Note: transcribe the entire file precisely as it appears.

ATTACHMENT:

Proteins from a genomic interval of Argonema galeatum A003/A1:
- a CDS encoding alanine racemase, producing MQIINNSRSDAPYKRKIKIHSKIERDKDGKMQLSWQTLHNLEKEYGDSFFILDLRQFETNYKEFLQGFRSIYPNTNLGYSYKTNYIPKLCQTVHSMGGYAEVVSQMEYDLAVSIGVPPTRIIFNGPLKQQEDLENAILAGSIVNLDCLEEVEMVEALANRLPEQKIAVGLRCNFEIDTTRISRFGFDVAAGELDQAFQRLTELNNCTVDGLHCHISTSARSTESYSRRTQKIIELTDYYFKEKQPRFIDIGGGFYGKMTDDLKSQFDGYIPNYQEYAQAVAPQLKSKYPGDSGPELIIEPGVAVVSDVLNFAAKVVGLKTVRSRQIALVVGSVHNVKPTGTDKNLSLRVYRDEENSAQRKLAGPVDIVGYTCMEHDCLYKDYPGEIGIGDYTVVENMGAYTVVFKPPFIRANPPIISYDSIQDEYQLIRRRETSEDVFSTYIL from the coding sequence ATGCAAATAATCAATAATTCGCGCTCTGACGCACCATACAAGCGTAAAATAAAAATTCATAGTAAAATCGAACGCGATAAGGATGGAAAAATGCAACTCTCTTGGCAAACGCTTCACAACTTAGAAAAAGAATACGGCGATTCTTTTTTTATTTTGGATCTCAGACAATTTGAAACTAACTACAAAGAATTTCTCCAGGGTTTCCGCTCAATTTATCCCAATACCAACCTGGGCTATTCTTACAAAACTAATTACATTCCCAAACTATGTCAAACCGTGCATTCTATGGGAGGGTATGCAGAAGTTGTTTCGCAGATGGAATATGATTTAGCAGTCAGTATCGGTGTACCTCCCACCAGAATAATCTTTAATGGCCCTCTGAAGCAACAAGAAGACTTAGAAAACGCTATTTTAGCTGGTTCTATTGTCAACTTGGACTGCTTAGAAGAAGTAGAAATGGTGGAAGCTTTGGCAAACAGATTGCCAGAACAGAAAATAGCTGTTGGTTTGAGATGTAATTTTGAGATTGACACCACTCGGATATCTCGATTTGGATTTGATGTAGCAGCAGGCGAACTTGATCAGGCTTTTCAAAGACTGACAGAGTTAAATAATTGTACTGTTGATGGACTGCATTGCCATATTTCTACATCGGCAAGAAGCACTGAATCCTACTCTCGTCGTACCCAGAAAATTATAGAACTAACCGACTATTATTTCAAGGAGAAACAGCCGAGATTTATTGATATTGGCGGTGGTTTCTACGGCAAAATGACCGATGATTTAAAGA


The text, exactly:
Proteins from a genomic interval of Argonema galeatum A003/A1:
- a CDS encoding alanine racemase, producing MQIINNSRSDAPYKRKIKIHSKIERDKDGKMQLSWQTLHNLEKEYGDSFFILDLRQFETNYKEFLQGFRSIYPNTNLGYSYKTNYIPKLCQTVHSMGGYAEVVSQMEYDLAVSIGVPPTRIIFNGPLKQQEDLENAILAGSIVNLDCLEEVEMVEALANRLPEQKIAVGLRCNFEIDTTRISRFGFDVAAGELDQAFQRLTELNNCTVDGLHCHISTSARSTESYSRRTQKIIELTDYYFKEKQPRFIDIGGGFYGKMTDDLKSQFDGYIPNYQEYAQAVAPQLKSKYPGDSGPELIIEPGVAVVSDVLNFAAKVVGLKTVRSRQIALVVGSVHNVKPTGTDKNLSLRVYRDEENSAQRKLAGPVDIVGYTCMEHDCLYKDYPGEIGIGDYTVVENMGAYTVVFKPPFIRANPPIISYDSIQDEYQLIRRRETSEDVFSTYIL from the coding sequence ATGCAAATAATCAATAATTCGCGCTCTGACGCACCATACAAGCGTAAAATAAAAATTCATAGTAAAATCGAACGCGATAAGGATGGAAAAATGCAACTCTCTTGGCAAACGCTTCACAACTTAGAAAAAGAATACGGCGATTCTTTTTTTATTTTGGATCTCAGACAATTTGAAACTAACTACAAAGAATTTCTCCAGGGTTTCCGCTCAATTTATCCCAATACCAACCTGGGCTATTCTTACAAAACTAATTACATTCCCAAACTATGTCAAACCGTGCATTCTATGGGAGGGTATGCAGAAGTTGTTTCGCAGATGGAATATGATTTAGCAGTCAGTATCGGTGTACCTCCCACCAGAATAATCTTTAATGGCCCTCTGAAGCAACAAGAAGACTTAGAAAACGCTATTTTAGCTGGTTCTATTGTCAACTTGGACTGCTTAGAAGAAGTAGAAATGGTGGAAGCTTTGGCAAACAGATTGCCAGAACAGAAAATAGCTGTTGGTTTGAGATGTAATTTTGAGATTGACACCACTCGGATATCTCGATTTGGATTTGATGTAGCAGCAGGCGAACTTGATCAGGCTTTTCAAAGACTGACAGAGTTAAATAATTGTACTGTTGATGGACTGCATTGCCATATTTCTACATCGGCAAGAAGCACTGAATCCTACTCTCGTCGTACCCAGAAAATTATAGAACTAACCGACTATTATTTCAAGGAGAAACAGCCGAGATTTATTGATATTGGCGGTGGTTTCTACGGCAAAATGACCGATGATTTAAAGA